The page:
I just facilitated my 20th Scrum.org Professional Agile Leadership – Essentials training, making me the 9th most experienced Agile Leadership trainer worldwide – go figure for a guy who is not big on repetitive work.
One of the reasons why I am still passionate about Agile Leadership training is the almost 200 leaders I have met and the stories and challenges they share. They make every class unique, but some common themes keep popping up. In this post, however, I will share five you might not have expected.
1) 75% of Leaders Don´t Know Why They Lead
As part of the training, I have surveyed the participants to determine if they have a personal leadership mission expressed as a mission statement or a set of core values. Only 25% of the 200 leaders I surveyed answered this question positively.
That leaves 75% without one. One of these leaders was a middle manager at a large international bank. After going through the exercises and reflecting on his core values and how they matched how he was expected to lead, he concluded that the organization would never accommodate his desired leadership style. The unfortunate part of the story is that he had spent ten years at the organization before coming to this realization. Better late than never, right?
You are most like experiencing a fast-paced and rapidly changing business environment. Deep work like meditation, mindfulness, and how your core values show up at work can be great coping mechanisms when you are overwhelmed by complexity or the speed of change. Reflecting on why you lead can ground you when times are challenging or even help you change careers to a more fulfilling line of work.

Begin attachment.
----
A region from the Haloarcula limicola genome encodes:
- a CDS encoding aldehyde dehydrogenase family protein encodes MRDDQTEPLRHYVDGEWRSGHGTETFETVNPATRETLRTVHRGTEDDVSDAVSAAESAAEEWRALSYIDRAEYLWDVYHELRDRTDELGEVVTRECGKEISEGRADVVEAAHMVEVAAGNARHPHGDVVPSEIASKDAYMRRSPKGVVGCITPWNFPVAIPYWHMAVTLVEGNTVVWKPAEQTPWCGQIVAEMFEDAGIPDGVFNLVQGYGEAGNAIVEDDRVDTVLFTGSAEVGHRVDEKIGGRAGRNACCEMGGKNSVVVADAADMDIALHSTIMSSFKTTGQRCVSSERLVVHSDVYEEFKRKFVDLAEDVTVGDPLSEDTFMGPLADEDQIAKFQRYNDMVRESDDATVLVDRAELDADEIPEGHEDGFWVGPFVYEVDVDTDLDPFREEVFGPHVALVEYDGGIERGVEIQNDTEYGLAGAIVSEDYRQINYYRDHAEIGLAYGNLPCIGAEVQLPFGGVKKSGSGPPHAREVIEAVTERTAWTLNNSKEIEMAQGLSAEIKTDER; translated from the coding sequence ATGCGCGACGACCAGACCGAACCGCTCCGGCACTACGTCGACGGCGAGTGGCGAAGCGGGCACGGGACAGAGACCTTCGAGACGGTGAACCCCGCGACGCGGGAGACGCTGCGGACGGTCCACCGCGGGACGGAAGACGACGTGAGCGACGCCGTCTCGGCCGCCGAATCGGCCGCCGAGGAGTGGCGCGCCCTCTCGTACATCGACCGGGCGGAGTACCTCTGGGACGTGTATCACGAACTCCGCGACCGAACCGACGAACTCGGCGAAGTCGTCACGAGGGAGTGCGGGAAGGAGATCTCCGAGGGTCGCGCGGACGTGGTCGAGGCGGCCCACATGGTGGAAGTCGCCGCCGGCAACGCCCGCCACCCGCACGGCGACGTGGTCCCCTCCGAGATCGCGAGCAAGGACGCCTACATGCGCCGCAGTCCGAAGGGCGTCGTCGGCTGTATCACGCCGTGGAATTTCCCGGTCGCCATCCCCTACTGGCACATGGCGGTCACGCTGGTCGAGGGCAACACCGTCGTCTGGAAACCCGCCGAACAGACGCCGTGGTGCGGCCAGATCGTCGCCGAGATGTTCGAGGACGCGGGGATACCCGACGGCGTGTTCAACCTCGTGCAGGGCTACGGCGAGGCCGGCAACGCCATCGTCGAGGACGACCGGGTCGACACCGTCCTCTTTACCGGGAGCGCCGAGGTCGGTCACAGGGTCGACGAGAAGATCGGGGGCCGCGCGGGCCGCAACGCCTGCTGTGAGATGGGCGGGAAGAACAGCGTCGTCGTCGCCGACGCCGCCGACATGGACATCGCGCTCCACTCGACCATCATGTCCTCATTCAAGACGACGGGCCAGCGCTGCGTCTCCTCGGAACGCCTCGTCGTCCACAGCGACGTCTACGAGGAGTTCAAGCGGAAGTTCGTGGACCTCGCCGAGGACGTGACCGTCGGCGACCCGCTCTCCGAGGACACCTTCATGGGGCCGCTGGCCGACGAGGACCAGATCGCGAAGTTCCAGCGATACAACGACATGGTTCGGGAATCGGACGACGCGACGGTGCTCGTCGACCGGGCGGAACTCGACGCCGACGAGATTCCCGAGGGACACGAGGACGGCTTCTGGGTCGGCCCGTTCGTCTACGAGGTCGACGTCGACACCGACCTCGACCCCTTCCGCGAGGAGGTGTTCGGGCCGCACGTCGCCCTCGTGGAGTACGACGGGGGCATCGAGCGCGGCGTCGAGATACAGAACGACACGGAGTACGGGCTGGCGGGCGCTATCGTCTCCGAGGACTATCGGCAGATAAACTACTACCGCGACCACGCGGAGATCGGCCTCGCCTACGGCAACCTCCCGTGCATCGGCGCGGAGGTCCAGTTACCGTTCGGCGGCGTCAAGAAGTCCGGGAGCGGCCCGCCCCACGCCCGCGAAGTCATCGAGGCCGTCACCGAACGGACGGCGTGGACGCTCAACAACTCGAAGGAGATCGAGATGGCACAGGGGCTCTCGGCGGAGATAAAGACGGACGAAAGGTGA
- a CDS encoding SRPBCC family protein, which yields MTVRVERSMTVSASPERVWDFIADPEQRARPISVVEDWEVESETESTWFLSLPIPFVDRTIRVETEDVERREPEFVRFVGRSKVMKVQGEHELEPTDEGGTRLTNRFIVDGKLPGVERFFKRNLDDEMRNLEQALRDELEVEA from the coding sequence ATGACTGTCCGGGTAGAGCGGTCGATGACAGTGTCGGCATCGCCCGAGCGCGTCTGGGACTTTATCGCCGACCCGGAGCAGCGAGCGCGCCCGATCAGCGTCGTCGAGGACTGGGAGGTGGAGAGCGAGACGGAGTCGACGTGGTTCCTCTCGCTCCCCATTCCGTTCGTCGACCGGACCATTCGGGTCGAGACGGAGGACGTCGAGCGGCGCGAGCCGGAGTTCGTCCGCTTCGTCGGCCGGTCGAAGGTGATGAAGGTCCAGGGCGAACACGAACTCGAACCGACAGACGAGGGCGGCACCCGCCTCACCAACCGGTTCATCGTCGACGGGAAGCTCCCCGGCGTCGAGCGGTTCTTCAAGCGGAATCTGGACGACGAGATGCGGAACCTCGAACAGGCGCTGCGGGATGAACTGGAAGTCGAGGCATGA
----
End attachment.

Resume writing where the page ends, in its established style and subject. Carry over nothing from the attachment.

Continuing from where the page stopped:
2) Most Leaders are Pro Agile
Middle managers are sometimes, more or less jokingly, referred to as the frozen middle. When introducing Agile, in my experience, this is more a product of how Agile is introduced than a generic quality of most middle managers.
Most leaders I talk to understand Agile principles and buy into Agile to solve some of their organizations’ challenges. The challenge is that these pro-Agile leaders are often the last to be introduced to Agile and coached on how their leadership roles change. The typical Agile initiative has senior leadership sponsorship and focuses on team-level coaching. This approach leaves middle managers in a vacuum, turning even the best intentions into frustrations.
When you are in a vacuum and lack information on a topic, google (or ChatGPT) is your friend. “Managers are not needed in Agile”, “Teams should be self-led without management interference”, or “There will be fewer managers in the future” is just a tiny subset of what you can find on google when searching for Agile leadership. No wonder these middle managers become defensive and skeptical about Agile over time. Training and defining “what’s in it for them” early is, in my experience, key to keeping them positive about Agile.
3) Leaders Should Get Close and Personal During an Agile Transformation
In many organizations, Agile is about how to make IT work faster and deliver more output, and many leaders misunderstand their role as someone who should just get out of the way. Agile is about much more than making people work faster. I would argue that this has nothing to do with Agile. It is, however, often a nice side effect if Agile is done right.
Introducing Agile requires change on many levels, and leaders should support this change on individual, team, and organizational levels. To do this, they must interact closely with the team, especially in the beginning.